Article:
Nickels too? They cost 9.2 cents last year. 80% over face value,
they are a worse/better buy than pennies.
I'm not ready to round everything off to 10cent increments just to
I don't believe their production costs have direct relation to the face
value. Since they take part in hundreds (thousands?) of transactions,
their production cost is pretty much the government's cost of enabling
this many transactions, each of which will get taxed at some point. If
there was VAT tax in the US, it would make the calculation a bit easier
but in any case, someone will get some income from the transaction which
will then be taxed either on personal or corporate level.
Yeap, I thought so, too. Since there is no inflation in the US (or so they
say anyway), the only result of the elimination of the penny would be the
rounding up of all prices to the next smallest coin.
On Jan 17, 3:48 pm, info_at_1-script_dot firstname.lastname@example.org (DA) wrote:
Dunno about where you are but it is becoming common here for
businesses to ignore the odd pennies. If the change will include 4
pennies, they just give you a nickel. Change includes 1 penny, they
charge 1 penny less. Customers commonly toss odd pennies on the
counter over and above the bill.
I find it very odd considering the non-respect of a penny that gas
stations still price gas at $3.19 9/10. Businesses should round their
prices up or down to eliminate the odd pennies at the end.
Yes, I know much of the rest of the world has gotten rid of their low
denomination coins, so why can't we?
I hope some investigative journalists dig deep enough to tell us the
whys and whos about congress being against getting rid of pennies for
quite some time now.
Who is influencing our "hired hands"* in Washington to keep pennies in
existance? Is it the metal producers, the US Mint workers union, the
transportation companies who take them to the banks, or probably all of
* "Our hired hands in Washington" is how Will Rogers referred to congress.
We REALLY NEED some efficeny experts to make necessary changes.
one and 5 dollar bills shouldnt be paper, make them low weight coins
for easy carrying.
round everything to quarters, elminate pennies nickels and dimes.
We DONT need a post office on every corner, none closer than say 5
miles, contract out much to grocery and other stores, elminate
saturday and wednesday deliveries. they arent needed.
If you did this all thru government we wouldnt have a deficit:)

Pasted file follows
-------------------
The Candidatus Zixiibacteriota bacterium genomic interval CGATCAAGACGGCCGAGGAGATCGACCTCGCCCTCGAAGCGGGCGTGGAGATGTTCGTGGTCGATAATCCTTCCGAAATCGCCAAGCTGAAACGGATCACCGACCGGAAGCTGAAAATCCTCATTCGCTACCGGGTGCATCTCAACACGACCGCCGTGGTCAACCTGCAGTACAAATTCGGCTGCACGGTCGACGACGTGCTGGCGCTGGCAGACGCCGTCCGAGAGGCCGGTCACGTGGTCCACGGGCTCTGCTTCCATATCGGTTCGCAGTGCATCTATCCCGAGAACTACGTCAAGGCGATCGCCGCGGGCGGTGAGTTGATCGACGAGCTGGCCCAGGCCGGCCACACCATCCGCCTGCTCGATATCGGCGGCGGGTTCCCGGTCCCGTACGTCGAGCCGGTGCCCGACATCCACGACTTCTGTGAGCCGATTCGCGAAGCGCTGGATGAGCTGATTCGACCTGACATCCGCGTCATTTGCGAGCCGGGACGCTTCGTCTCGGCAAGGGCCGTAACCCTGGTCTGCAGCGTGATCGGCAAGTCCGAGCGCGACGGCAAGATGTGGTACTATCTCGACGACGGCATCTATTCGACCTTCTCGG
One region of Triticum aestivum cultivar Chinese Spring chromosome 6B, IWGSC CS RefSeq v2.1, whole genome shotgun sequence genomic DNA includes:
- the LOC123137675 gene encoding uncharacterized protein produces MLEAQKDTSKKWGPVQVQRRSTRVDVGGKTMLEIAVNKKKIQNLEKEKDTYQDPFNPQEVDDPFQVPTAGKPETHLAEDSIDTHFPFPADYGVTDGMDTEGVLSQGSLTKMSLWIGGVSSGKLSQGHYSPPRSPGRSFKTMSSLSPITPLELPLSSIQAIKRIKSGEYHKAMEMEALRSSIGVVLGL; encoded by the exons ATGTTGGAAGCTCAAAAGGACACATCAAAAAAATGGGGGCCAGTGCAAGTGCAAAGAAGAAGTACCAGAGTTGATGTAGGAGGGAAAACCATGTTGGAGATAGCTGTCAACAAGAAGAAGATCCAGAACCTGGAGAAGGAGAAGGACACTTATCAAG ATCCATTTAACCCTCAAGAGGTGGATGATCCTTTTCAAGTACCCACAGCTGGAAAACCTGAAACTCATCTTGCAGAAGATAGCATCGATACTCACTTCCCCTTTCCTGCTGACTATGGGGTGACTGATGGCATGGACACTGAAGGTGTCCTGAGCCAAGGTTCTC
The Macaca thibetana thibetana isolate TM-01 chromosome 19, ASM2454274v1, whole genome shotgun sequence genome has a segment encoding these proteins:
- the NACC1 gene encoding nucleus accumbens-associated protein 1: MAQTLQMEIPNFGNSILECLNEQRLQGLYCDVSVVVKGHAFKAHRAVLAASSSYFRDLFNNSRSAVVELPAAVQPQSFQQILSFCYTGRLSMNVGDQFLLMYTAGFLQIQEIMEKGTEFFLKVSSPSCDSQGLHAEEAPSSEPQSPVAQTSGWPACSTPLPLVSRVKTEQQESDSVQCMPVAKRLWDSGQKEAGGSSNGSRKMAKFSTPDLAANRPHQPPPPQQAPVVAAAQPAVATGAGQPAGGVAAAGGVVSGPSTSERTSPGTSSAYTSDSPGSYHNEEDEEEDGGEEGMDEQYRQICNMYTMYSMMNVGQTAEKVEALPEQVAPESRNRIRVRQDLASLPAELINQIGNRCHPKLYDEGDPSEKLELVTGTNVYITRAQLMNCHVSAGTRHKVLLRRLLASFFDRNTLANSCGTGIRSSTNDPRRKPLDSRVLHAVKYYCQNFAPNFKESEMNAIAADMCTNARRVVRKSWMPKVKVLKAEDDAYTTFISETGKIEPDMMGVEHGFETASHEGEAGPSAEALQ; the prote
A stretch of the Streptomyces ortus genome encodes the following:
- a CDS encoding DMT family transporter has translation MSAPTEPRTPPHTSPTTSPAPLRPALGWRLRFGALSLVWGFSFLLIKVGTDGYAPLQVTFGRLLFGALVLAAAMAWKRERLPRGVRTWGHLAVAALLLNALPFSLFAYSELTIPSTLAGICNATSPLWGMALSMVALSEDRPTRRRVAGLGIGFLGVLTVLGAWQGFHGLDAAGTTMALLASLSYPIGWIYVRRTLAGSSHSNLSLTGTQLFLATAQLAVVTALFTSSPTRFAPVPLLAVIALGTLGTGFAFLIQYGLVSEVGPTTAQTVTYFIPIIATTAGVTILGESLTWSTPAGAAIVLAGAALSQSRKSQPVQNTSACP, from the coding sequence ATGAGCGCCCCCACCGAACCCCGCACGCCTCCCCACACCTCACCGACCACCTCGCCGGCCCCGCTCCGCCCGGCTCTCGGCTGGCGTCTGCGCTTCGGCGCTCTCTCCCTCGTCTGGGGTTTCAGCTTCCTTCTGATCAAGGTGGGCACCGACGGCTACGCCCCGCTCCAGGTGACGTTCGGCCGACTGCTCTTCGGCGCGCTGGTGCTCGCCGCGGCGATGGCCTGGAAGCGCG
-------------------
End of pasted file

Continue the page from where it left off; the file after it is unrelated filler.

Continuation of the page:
and taxes could be lower
Are you saying the state gummints would only round sales tax up and not
I'm not saying I don't think they wouldn't, but.....
I was really amazed when Massachusetts, my place of residence, repealed
the sales tax on liquor which had been put in place last summer.
Yes but the US Mint and the US Treasury are two separate entities. In
Canada $1 coins (loon?) are used all the time because they stopped
making $1 bills. That is why we never adjusted to the dollar coin,
because the Treasury won't stop loosing money making paper dollars.
The pennies are really bad, just think of how long they have been our
lowest value coin. It's time to say goodbye to the pennies and the
nickels and make dimes the lowest value. Then the treasury can start
making $1000 bills again. Although I think the thousand $ bill will
never return, with the trend of electronic payments that never need
coins or paper bills. Paper money is too difficult to trace.
One of the major reasons for the dollar coin flop is the size. It is
too close to a quarter. I thought that after the Susan B anthony
fiasco they would have learned but nooo...here comes the new one with
the same flaw.
I would much rather carry a dozen dollar coins than have my billfold
cluttered up with paper dollar bills. I have tried using the dollar
coins but businesses really don't like them.
I hear that a lot, but I don't buy it. ALL paper money is exactly the same
size and weight. Solution? You actually have to look at it. No reason the
same doesn't apply to coins.
The dollar coin will be hugely successful the moment they stop printing
the blid cant identify the difference between bills, theres a lawsuit
money must be redesigned, better to go efficent, and give vending
companies a short term tax break to cover upgrade costs.
many vending machines accept credit/debit cards.
which is more efficent minimizes break ins and no cash counting
There is a big difference between "successful" and "popular". Give
the coin a distinctive size so you can tell it by feel would be a big
start. that the "powers' can't seem to _get_ that simple concept is
To make it very distinctive would cause people to complain that it is too
large and also drive up cost and weight. We had large coins and people
didn't carry them.
Screw "popular". It's money. Someday we'll be doing it all with our phones
or other e-methods anyway.
Who says it has to be "big" It can be smaller, even a little bit
bigger. The old dollar coins for sure were a nuisance. They were in
common use in this area up to around the mid 50s. I could still get a
few in change after that when I came back on furlough. Advantage?
Great 'break the ice' with the girls back east when you could pull out
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